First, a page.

#### Analogue-to-Digital Converter

Analogue-to-Digital Converter don't operate continuously, but sample the analogue signal at diskrete
intervals T_{s}= 1/ f_{s} and convert the sampled signal to
digital form.

Converter (ADC)

Converter (ADC)

Approximation

Converter (ADC)

##### Nyquist-Shannon Sampling Theorem

When sampling a signal at discrete intervals the sampling frequency f_{max}
must be greater than twice the highest frequency f_{max} of the input
signal in order to be able to reconstruct the original perfectly from the sampled version.

The minimum sampling frequency f_{s} that allows reconstruction of the origin signal is known
as the Nyquist frequency. Sampling at less than the Nyquist frequency causes aliasing.

Figure 2: Diagram of a 4-bit flash ADC with 15 comparators

Figure 2: Diagram of a 4-bit flash ADC with 15 comparators

Figure 2: Diagram of a 4-bit flash ADC with 15 comparators

##### Flash ADC

Flash converters are so-called because they are the fastest type of ADC. Flash ADCs contain a chain of parallel comparators. They can be obtained with a limited precision only, are expensive and consume a considerable amount of pover. The output of the comparators is converted to binary form by combinational logic (a priority encoder).

Flash ADCs perform
2^{n}-1 single-bit conversion in parallel.
For the integrated ADC e.G. Maxim MAX104 with 8 Bit encoded data you need 255 comparators
and it costs about 900 €. It has got a conversion time of 1 Nanosecond (1 Gsps).

##### Half-flash ADC

Figure 3: Principle of an 8-bit half-flash ADC

Figure 3: Principle of an 8-bit half-flash ADC

Figure 3: Principle of an 8-bit half-flash ADC

By performing the conversion in two steps it is possible to reduce the complexity of flash converters, at the expense of some loss of speed. This half-flash converter uses 30 comparators to achieve an 8-bit precision, compared with 25530 comparators for a full 8-Bit flash ADC.

##### Tracking ADC

Figure 4: Principle of an 4-bit tracking ADC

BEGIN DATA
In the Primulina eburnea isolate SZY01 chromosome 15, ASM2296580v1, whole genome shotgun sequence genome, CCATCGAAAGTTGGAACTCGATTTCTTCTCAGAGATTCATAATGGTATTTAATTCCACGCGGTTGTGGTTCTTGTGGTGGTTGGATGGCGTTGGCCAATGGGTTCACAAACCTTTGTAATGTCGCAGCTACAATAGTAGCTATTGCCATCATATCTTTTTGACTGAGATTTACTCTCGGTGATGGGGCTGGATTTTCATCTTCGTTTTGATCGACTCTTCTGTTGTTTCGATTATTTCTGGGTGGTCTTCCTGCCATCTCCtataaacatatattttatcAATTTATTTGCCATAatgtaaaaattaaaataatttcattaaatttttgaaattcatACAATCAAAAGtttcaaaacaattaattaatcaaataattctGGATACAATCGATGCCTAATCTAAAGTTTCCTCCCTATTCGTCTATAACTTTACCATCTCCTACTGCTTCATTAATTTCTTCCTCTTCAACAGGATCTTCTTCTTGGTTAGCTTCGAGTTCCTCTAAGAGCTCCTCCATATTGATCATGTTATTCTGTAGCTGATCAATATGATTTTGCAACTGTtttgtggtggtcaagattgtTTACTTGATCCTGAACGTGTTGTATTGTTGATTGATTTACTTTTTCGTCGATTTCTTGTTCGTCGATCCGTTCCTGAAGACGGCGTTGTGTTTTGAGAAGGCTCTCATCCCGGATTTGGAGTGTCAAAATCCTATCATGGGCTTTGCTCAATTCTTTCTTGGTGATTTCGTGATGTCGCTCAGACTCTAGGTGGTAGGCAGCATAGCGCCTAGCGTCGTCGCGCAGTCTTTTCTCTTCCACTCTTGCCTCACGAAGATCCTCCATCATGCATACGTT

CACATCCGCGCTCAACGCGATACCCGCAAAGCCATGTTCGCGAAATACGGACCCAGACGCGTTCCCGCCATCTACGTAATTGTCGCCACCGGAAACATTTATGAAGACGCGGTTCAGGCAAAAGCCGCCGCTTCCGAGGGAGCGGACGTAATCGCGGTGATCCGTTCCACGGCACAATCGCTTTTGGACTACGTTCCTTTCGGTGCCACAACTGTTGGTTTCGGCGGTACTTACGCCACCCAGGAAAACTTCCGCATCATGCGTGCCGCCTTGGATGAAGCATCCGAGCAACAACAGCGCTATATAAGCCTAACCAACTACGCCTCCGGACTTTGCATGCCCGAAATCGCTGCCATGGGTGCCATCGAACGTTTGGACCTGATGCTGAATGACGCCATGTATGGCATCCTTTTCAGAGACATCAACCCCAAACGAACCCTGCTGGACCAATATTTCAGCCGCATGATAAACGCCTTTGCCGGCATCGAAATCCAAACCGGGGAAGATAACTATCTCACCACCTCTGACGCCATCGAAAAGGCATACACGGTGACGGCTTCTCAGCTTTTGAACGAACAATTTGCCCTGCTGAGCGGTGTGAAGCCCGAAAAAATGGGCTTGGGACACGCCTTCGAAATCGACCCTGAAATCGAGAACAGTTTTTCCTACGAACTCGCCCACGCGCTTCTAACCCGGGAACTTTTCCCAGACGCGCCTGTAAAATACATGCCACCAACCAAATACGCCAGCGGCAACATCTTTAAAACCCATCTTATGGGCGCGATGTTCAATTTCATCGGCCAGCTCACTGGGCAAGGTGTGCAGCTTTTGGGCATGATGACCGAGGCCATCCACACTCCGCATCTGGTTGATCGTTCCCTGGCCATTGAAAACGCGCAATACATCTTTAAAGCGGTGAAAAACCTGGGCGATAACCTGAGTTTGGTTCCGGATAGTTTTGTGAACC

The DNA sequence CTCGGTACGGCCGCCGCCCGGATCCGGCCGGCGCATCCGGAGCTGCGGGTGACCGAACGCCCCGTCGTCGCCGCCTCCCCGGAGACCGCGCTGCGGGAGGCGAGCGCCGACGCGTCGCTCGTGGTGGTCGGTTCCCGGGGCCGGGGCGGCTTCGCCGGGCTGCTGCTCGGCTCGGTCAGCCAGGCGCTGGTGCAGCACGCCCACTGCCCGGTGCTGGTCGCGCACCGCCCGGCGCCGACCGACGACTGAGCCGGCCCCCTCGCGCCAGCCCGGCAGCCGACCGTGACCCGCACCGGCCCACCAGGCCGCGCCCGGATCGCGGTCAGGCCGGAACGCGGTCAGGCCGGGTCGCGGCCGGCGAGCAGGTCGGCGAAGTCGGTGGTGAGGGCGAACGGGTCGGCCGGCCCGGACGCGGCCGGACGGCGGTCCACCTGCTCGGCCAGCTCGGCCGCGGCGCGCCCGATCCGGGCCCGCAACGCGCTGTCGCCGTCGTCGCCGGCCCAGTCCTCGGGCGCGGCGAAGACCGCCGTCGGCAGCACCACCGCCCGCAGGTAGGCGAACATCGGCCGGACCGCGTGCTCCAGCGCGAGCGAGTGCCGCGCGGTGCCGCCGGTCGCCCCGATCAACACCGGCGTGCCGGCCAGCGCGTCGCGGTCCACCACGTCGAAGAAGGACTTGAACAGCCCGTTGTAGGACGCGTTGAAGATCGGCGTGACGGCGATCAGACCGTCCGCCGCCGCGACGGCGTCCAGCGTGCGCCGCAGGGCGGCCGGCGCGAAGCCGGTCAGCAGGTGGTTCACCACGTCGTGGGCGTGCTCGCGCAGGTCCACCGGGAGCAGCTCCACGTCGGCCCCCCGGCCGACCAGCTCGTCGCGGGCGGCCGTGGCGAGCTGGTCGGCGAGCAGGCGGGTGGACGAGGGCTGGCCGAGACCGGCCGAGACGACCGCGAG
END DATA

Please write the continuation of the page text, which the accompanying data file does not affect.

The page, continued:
Figure 4: Principle of an 4-bit tracking ADC

Figure 4: Principle of an 4-bit tracking ADC

The tracking ADC is one of a number of techniques which employ a DAC in a negative feedback loop. When the DAC output is below the analogue input the up/dn input is high and the counter counts up. When the DAC output is over the analogue input the up/dn input is low and the counter counts down alternatively.

Figure 5: Counting principle of a tracking ADC

The tracking ADC is convenient for slow changes of the analogue input only. Up to
2^{n} clock periods required before digital
output is valid following a large change in analogue input.

##### Successive Approximation (SAR- ADC)

Although there are many variations in the implementation of a SAR ADC, the basic architecture
is quite simple. To implement the binary search algorithm, the n-bit register is first set to
midscale (that is, 100... .00, where the MSB is set to '1'). This forces the DAC output (V_{DAC})
to be V_{r} /2, where V_{r} is the reference voltage provided to the ADC.

Figure 7: principle of a SAR ADC

Figure 7: principle of a SAR ADC

Figure 7: principle of a SAR ADC

Figure 6: SAR operation (4-bit ADC example)

A comparison is then performed to determine if V_{in} is less than or greater than VDAC.
If V_{in} is greater than V_{DAC}, the comparator output is a logic high or '1'
and the MSB of the n-bit register remains at '1'. Conversely, if V_{in} is less than
V_{DAC}, the comparator output is a logic low and the MSB of the register is cleared to logic '0'.
The SAR control logic then moves to the next bit down, forces that bit high,
and does another comparison. The sequence continues all the way down to the LSB.
Once this is done, the conversion is complete, and the n-bit digital word is available
in the output register.